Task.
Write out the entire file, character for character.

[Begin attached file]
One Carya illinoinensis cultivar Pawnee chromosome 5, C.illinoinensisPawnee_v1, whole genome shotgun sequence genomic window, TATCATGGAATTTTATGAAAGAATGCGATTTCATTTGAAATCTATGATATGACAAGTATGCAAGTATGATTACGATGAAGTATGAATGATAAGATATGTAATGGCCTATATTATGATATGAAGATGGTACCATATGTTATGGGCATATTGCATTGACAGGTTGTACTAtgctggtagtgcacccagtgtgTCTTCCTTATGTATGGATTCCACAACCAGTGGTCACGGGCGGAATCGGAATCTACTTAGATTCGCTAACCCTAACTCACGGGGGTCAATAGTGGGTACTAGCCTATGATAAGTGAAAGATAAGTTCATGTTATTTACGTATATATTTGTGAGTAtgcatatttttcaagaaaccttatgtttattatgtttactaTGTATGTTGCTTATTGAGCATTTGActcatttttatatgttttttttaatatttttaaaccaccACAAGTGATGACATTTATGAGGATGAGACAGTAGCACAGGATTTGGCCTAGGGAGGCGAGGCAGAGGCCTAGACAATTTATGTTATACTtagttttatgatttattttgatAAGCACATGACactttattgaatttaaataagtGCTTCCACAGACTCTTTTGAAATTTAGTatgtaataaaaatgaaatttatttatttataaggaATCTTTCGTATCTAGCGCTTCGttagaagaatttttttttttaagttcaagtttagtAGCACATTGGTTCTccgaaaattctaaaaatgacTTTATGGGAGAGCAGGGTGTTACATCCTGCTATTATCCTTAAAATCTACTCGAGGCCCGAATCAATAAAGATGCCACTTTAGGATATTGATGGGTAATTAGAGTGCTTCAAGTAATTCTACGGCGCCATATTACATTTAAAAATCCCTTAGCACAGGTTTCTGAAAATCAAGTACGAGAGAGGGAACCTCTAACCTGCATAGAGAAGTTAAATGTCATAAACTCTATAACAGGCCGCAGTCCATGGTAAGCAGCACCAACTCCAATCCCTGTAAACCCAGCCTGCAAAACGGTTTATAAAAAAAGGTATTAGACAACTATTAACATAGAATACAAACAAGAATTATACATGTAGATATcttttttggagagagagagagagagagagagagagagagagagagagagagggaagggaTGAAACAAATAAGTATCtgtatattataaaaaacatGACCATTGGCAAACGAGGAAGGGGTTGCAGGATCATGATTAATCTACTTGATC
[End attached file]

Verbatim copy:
One Carya illinoinensis cultivar Pawnee chromosome 5, C.illinoinensisPawnee_v1, whole genome shotgun sequence genomic window, TATCATGGAATTTTATGAAAGAATGCGATTTCATTTGAAATCTATGATATGACAAGTATGCAAGTATGATTACGATGAAGTATGAATGATAAGATATGTAATGGCCTATATTATGATATGAAGATGGTACCATATGTTATGGGCATATTGCATTGACAGGTTGTACTAtgctggtagtgcacccagtgtgTCTTCCTTATGTATGGATTCCACAACCAGTGGTCACGGGCGGAATCGGAATCTACTTAGATTCGCTAACCCTAACTCACGGGGGTCAATAGTGGGTACTAGCCTATGATAAGTGAAAGATAAGTTCATGTTATTTACGTATATATTTGTGAGTAtgcatatttttcaagaaaccttatgtttattatgtttactaTGTATGTTGCTTATTGAGCATTTGActcatttttatatgttttttttaatatttttaaaccaccACAAGTGATGACATTTATGAGGATGAGACAGTAGCACAGGATTTGGCCTAGGGAGGCGAGGCAGAGGCCTAGACAATTTATGTTATACTtagttttatgatttattttgatAAGCACATGACactttattgaatttaaataagtGCTTCCACAGACTCTTTTGAAATTTAGTatgtaataaaaatgaaatttatttatttataaggaATCTTTCGTATCTAGCGCTTCGttagaagaatttttttttttaagttcaagtttagtAGCACATTGGTTCTccgaaaattctaaaaatgacTTTATGGGAGAGCAGGGTGTTACATCCTGCTATTATCCTTAAAATCTACTCGAGGCCCGAATCAATAAAGATGCCACTTTAGGATATTGATGGGTAATTAGAGTGCTTCAAGTAATTCTACGGCGCCATATTACATTTAAAAATCCCTTAGCACAGGTTTCTGAAAATCAAGTACGAGAGAGGGAACCTCTAACCTGCATAGAGAAGTTAAATGTCATAAACTCTATAACAGGCCGCAGTCCATGGTAAGCAGCACCAACTCCAATCCCTGTAAACCCAGCCTGCAAAACGGTTTATAAAAAAAGGTATTAGACAACTATTAACATAGAATACAAACAAGAATTATACATGTAGATATcttttttggagagagagagagagagagagagagagagagagagagagagagggaagggaTGAAACAAATAAGTATCtgtatattataaaaaacatGACCATTGGCAAACGAGGAAGGGGTTGCAGGATCATGATTAATCTACTTGATC